6. Point of call. If there are signs of bullying, speak to your child’s principal immediately. If the bullying is coming from a source outside of the school (predator), take it to the police immediately.

7. Never reply. Teach your children to never reply to messages that are intimidating or threatening. They should take a screenshot as proof and immediately block the bully.

8. Implement a family digital value system which allows all family members to be on the same page when it comes to internet safety within the home. SaveTNet has a brilliant downloadable document that you can use.

Digital parenting expert and founder of SaveTNet Cyber Safety Rianette Leibowitz adds: “the alarming statistics of young people experiencing cyberbulying needs to be taken more seriously by parents. It might be hard to understand why a digital identity is so important to younger generations, however we need to empower ourselves with the relevant information and guide them through this very confusing digital journey. Never underestimate the level of pain and long term consequences caused by cyberbullying. Parents need to realise the power of relationship – dinner at the table, conversations and hugs could help you detect when your child might be in trouble. It might sound a bit old fashioned, but no digital devise can compare to eye contact and affection. One way to start the online safety conversation is to create your own Family Digital Values Constitution and you can find a template at www.savetnet.com. There is a section for blended and divorced families as well.”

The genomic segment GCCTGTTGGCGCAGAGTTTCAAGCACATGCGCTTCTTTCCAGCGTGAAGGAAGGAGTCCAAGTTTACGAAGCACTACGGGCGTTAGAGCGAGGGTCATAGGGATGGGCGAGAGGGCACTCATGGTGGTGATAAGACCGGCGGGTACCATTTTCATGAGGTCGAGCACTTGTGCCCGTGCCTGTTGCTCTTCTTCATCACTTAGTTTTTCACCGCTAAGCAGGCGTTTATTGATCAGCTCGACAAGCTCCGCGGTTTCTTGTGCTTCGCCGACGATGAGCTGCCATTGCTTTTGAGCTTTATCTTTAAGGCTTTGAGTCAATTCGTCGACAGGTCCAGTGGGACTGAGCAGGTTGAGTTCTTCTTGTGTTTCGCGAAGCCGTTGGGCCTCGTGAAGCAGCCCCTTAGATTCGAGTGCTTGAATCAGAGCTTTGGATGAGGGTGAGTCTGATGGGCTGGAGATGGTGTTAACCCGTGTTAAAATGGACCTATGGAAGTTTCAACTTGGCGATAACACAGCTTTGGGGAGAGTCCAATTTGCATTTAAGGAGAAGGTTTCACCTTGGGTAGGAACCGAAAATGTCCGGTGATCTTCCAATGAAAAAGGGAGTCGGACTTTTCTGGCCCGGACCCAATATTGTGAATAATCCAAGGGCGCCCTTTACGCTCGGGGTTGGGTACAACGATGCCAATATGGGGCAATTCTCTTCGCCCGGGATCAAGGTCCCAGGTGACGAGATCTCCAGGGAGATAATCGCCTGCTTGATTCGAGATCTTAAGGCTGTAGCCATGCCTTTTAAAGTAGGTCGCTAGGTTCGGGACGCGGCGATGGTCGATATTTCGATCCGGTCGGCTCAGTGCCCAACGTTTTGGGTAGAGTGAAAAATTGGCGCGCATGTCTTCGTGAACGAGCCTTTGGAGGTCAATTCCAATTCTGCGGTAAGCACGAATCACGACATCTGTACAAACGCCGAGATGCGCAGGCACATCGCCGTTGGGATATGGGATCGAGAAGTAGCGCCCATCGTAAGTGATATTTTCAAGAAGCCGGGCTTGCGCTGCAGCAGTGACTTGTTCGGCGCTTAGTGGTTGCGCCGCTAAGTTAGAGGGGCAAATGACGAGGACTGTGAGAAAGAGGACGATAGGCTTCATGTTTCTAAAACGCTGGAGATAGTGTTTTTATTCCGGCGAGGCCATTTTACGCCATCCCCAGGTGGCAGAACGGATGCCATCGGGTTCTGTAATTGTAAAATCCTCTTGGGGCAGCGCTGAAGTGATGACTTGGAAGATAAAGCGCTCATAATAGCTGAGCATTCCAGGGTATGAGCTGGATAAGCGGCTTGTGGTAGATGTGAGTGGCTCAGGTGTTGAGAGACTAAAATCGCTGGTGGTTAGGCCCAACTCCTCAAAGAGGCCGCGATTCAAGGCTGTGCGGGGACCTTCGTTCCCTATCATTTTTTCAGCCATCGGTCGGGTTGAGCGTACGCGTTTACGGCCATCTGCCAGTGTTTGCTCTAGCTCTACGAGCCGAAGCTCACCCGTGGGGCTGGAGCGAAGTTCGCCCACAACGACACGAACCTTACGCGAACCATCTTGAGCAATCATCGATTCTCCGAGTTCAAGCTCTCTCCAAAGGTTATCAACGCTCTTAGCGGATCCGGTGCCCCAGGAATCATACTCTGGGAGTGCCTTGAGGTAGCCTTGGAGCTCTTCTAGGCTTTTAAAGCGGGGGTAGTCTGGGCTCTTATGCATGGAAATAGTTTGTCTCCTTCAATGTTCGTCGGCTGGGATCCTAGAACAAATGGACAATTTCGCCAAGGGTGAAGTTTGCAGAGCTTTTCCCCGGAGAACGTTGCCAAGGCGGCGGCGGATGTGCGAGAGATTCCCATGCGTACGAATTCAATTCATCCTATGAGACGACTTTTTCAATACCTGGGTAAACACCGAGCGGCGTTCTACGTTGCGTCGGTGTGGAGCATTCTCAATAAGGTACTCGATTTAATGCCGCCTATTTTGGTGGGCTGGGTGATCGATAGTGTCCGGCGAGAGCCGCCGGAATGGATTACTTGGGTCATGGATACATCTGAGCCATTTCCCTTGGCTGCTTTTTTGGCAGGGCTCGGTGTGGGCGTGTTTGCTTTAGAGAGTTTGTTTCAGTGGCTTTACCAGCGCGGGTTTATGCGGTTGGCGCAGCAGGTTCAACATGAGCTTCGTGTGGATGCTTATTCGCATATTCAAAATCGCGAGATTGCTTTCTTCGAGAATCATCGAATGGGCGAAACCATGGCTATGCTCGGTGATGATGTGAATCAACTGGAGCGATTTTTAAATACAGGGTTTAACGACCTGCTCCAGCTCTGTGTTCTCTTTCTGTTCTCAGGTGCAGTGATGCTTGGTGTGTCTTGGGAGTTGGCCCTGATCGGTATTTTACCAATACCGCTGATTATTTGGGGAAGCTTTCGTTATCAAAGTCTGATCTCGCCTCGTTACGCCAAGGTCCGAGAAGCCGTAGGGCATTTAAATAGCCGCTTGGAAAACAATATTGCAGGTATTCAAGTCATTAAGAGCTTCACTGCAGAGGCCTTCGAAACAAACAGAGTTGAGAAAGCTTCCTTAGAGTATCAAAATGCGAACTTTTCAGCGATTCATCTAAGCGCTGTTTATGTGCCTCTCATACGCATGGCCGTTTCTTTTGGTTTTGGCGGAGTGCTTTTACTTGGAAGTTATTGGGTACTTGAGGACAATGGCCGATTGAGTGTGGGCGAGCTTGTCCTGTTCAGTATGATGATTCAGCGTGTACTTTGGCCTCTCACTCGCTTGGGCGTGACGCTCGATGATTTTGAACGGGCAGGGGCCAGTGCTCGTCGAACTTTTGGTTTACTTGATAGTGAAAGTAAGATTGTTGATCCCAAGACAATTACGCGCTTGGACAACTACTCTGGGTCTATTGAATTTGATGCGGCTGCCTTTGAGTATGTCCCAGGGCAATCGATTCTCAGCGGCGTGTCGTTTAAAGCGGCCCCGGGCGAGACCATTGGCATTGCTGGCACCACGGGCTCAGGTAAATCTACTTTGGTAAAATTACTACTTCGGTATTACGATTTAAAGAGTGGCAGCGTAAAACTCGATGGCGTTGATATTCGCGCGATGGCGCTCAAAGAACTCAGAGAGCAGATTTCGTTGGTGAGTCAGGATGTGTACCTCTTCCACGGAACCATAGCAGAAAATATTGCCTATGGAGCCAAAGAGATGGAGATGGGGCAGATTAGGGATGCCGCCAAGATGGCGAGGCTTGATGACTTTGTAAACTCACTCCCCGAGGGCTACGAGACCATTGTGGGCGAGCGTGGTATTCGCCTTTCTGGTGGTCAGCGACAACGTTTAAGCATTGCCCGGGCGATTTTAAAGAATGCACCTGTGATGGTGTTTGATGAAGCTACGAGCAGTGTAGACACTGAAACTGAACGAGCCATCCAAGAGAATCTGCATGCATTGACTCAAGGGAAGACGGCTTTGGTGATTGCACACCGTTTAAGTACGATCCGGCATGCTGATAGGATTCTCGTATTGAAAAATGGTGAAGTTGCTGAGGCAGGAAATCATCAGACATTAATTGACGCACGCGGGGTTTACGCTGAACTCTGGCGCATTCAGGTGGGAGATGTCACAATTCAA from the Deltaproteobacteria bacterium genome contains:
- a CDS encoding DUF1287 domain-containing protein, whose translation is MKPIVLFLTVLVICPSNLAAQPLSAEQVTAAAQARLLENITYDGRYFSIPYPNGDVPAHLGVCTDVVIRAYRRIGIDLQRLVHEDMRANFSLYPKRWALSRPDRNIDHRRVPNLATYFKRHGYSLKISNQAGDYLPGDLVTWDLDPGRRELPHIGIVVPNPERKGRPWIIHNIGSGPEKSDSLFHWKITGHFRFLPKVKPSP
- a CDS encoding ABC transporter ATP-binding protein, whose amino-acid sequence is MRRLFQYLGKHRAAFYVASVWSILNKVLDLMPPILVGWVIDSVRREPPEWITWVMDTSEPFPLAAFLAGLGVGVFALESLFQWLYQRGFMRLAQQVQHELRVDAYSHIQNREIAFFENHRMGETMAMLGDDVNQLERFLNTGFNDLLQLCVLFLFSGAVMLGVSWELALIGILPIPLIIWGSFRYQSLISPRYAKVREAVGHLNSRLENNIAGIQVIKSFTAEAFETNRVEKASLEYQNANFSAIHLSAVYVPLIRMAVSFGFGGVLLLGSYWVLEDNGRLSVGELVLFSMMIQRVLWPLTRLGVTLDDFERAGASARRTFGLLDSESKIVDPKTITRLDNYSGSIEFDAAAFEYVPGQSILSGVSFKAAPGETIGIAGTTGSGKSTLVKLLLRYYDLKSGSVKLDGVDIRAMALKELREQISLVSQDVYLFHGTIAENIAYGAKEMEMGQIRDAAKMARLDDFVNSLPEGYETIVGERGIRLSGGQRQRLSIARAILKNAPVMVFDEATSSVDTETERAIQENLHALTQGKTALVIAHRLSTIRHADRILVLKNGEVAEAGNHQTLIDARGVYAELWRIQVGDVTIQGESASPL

9. Educate. Teach your child what is OK to post on social media and what should rather not be published. Always think first before hitting that “share” or “post” button.

10. Online acronyms every parent should know. According to the SAPS, these are a sample of acronyms used online. Parents should be aware of them.

GNOC – Get Naked On Cam
TDTM – Talk Dirty To Me
NIFOC – Naked In Front Of Computer
PAW – Parents Are Watching
PIR – Parent In Room
POS – Parent Over Shoulder
CD9/Code 9 – Parent/Adult around
ASL(R P) – Age Sex Location (Race/Picture)
(L)MIRL  – (Let us) meet in real life
MOS – Mom Over Shoulder
P911 – Parent emergency
PRON – Porn
S2R – Send To Receive (pictures)
FYEO – For Your Eyes Only

It is so important to reiterate to your children at every possible opportunity that bullying of any kind is never OK.

Parenty logo 2Jacqui Bester is firstly a wife and mom to five rambunctious children who drive her nuts and fill her heart with unspeakable joy all in the space of a single day. She writes about her day to day adventures and misadventures in parenting, life and marriage. Jacqui is known for sharing a brutally honest account of her MESSY “mamahood”… the joy, the fun, the laughter and the tears. She enjoys a good mystery-crime novel with a lovely glass of red wine, trying out new foods and restaurants with her hubby on the odd date-night, exploring new places, learning new skills, and generally anything else that calls for a more adventurous approach to life. You can find her over on One Messy Mama.

If you found this article useful or interesting, why not subscribe to Parenty’s weekly newsletter for a wrap up of that week’s best content.